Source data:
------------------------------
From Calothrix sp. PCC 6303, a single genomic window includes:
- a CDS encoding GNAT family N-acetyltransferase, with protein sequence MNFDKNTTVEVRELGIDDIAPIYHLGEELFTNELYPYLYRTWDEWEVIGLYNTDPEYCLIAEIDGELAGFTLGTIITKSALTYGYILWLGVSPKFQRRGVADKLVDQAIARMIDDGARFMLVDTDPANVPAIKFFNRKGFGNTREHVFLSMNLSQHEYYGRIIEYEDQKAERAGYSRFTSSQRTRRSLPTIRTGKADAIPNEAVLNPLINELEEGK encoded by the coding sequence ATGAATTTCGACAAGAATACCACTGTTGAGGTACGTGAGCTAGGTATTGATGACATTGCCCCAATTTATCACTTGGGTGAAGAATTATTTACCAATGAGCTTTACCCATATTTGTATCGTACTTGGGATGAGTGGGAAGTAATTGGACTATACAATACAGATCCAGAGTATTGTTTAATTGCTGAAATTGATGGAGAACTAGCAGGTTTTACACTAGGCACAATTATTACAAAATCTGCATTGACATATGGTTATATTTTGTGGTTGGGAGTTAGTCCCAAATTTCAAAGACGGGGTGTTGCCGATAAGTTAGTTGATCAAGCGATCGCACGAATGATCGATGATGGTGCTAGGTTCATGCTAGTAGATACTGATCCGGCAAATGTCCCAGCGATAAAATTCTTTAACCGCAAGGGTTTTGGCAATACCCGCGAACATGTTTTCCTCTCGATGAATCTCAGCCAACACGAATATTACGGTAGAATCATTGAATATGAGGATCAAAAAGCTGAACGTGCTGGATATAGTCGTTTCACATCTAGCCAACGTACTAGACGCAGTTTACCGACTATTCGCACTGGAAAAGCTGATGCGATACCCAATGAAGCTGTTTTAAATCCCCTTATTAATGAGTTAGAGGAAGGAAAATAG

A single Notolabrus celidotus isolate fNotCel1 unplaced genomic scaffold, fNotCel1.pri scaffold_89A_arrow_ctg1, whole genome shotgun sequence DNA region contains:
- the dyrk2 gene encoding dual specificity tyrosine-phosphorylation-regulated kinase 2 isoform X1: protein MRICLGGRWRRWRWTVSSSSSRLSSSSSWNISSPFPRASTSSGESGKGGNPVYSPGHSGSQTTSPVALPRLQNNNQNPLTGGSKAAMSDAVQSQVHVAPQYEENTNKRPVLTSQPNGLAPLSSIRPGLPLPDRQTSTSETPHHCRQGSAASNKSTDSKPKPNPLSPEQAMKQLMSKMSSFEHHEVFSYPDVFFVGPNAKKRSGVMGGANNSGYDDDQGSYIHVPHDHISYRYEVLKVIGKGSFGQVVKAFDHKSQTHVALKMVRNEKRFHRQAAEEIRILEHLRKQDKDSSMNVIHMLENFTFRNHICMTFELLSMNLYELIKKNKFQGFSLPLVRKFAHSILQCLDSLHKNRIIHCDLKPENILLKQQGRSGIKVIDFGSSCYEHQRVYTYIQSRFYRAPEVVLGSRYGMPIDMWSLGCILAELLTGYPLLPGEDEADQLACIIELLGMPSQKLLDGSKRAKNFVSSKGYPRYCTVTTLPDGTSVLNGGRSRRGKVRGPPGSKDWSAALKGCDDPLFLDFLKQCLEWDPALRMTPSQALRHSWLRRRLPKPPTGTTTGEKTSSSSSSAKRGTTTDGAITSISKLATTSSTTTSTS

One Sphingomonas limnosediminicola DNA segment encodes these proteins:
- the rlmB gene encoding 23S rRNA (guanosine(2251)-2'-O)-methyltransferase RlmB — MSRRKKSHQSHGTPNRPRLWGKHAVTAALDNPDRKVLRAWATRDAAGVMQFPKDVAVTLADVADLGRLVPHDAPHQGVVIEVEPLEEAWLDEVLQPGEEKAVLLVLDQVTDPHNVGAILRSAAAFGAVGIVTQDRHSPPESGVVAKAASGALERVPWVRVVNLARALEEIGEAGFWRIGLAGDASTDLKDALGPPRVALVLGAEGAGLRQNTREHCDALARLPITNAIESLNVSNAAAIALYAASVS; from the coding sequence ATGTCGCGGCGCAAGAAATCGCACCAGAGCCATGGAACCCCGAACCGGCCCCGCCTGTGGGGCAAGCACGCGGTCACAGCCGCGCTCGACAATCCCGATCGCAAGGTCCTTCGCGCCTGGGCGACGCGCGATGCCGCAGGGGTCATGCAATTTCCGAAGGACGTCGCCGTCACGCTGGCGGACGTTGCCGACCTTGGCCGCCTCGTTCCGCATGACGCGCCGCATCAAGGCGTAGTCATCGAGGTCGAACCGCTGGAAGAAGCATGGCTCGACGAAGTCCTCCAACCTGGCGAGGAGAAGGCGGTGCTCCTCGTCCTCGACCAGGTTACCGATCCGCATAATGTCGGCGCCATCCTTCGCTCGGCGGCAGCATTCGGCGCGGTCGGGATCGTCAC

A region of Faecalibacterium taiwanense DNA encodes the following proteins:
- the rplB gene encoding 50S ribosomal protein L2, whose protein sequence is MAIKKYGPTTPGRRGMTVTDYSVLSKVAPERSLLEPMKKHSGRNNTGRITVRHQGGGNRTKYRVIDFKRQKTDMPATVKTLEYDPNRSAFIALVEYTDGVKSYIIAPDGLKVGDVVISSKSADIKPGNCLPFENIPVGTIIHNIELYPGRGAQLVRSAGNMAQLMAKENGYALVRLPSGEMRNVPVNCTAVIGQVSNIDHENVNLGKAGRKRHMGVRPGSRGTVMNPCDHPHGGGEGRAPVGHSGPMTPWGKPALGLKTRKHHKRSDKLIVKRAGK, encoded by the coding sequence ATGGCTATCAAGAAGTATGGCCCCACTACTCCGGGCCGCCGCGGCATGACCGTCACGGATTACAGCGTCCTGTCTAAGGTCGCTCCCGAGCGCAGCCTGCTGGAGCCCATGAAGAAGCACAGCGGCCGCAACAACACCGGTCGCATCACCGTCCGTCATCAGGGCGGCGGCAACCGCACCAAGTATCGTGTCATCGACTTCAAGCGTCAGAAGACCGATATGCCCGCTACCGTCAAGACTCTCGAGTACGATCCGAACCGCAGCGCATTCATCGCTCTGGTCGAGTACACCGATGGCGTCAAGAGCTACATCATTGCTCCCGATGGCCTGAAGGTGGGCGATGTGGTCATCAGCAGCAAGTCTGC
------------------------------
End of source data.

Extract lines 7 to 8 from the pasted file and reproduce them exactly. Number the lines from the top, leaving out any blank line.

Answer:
A region of Faecalibacterium taiwanense DNA encodes the following proteins:
- the rplB gene encoding 50S ribosomal protein L2, whose protein sequence is MAIKKYGPTTPGRRGMTVTDYSVLSKVAPERSLLEPMKKHSGRNNTGRITVRHQGGGNRTKYRVIDFKRQKTDMPATVKTLEYDPNRSAFIALVEYTDGVKSYIIAPDGLKVGDVVISSKSADIKPGNCLPFENIPVGTIIHNIELYPGRGAQLVRSAGNMAQLMAKENGYALVRLPSGEMRNVPVNCTAVIGQVSNIDHENVNLGKAGRKRHMGVRPGSRGTVMNPCDHPHGGGEGRAPVGHSGPMTPWGKPALGLKTRKHHKRSDKLIVKRAGK, encoded by the coding sequence ATGGCTATCAAGAAGTATGGCCCCACTACTCCGGGCCGCCGCGGCATGACCGTCACGGATTACAGCGTCCTGTCTAAGGTCGCTCCCGAGCGCAGCCTGCTGGAGCCCATGAAGAAGCACAGCGGCCGCAACAACACCGGTCGCATCACCGTCCGTCATCAGGGCGGCGGCAACCGCACCAAGTATCGTGTCATCGACTTCAAGCGTCAGAAGACCGATATGCCCGCTACCGTCAAGACTCTCGAGTACGATCCGAACCGCAGCGCATTCATCGCTCTGGTCGAGTACACCGATGGCGTCAAGAGCTACATCATTGCTCCCGATGGCCTGAAGGTGGGCGATGTGGTCATCAGCAGCAAGTCTGC